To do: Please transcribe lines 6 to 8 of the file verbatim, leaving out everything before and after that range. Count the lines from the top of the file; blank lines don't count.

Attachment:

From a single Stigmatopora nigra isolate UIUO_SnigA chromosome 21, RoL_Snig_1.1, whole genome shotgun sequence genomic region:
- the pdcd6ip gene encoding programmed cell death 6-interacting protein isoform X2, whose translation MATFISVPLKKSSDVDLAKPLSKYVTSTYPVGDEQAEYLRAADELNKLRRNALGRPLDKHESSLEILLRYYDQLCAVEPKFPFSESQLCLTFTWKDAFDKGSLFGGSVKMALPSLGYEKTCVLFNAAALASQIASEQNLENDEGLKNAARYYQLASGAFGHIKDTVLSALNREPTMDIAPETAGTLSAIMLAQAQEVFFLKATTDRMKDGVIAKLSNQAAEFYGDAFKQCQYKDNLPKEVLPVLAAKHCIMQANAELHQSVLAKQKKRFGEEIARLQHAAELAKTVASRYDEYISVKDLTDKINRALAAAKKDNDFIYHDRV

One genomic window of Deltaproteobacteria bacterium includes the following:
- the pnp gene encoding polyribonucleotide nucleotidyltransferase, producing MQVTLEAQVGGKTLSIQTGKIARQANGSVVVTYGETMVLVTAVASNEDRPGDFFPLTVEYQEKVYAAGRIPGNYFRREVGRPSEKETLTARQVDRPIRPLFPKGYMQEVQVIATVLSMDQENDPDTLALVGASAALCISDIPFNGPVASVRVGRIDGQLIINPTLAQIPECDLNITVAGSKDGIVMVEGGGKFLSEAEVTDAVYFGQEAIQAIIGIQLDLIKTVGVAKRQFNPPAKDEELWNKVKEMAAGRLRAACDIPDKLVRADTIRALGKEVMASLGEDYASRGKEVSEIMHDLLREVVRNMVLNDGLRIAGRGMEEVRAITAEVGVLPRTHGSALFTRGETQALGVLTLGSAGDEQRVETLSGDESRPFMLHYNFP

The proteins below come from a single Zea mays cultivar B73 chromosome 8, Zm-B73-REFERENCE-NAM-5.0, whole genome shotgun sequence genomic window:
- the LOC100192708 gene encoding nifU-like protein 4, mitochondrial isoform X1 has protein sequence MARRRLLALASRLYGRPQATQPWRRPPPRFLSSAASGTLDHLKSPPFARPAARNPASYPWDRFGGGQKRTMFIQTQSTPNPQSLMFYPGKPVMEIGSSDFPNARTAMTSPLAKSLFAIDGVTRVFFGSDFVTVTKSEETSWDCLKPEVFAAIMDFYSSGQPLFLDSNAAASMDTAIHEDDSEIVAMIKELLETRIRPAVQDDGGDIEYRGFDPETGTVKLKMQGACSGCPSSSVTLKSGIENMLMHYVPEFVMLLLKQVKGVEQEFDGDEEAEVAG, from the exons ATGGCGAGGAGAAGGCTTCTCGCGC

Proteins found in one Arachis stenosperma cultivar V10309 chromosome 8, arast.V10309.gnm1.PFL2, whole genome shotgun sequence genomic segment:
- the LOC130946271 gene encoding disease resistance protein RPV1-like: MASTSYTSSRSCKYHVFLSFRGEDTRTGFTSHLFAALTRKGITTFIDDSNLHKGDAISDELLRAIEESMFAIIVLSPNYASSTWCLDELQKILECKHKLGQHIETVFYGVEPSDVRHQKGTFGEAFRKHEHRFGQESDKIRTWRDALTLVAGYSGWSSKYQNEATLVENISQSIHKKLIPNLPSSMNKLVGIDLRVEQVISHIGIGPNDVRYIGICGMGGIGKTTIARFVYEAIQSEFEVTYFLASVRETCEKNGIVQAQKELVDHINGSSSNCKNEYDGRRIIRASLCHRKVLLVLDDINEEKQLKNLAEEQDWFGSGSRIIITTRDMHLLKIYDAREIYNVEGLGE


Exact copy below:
- the LOC100192708 gene encoding nifU-like protein 4, mitochondrial isoform X1 has protein sequence MARRRLLALASRLYGRPQATQPWRRPPPRFLSSAASGTLDHLKSPPFARPAARNPASYPWDRFGGGQKRTMFIQTQSTPNPQSLMFYPGKPVMEIGSSDFPNARTAMTSPLAKSLFAIDGVTRVFFGSDFVTVTKSEETSWDCLKPEVFAAIMDFYSSGQPLFLDSNAAASMDTAIHEDDSEIVAMIKELLETRIRPAVQDDGGDIEYRGFDPETGTVKLKMQGACSGCPSSSVTLKSGIENMLMHYVPEFVMLLLKQVKGVEQEFDGDEEAEVAG, from the exons ATGGCGAGGAGAAGGCTTCTCGCGC

Proteins found in one Arachis stenosperma cultivar V10309 chromosome 8, arast.V10309.gnm1.PFL2, whole genome shotgun sequence genomic segment:
- the LOC130946271 gene encoding disease resistance protein RPV1-like: MASTSYTSSRSCKYHVFLSFRGEDTRTGFTSHLFAALTRKGITTFIDDSNLHKGDAISDELLRAIEESMFAIIVLSPNYASSTWCLDELQKILECKHKLGQHIETVFYGVEPSDVRHQKGTFGEAFRKHEHRFGQESDKIRTWRDALTLVAGYSGWSSKYQNEATLVENISQSIHKKLIPNLPSSMNKLVGIDLRVEQVISHIGIGPNDVRYIGICGMGGIGKTTIARFVYEAIQSEFEVTYFLASVRETCEKNGIVQAQKELVDHINGSSSNCKNEYDGRRIIRASLCHRKVLLVLDDINEEKQLKNLAEEQDWFGSGSRIIITTRDMHLLKIYDAREIYNVEGLGE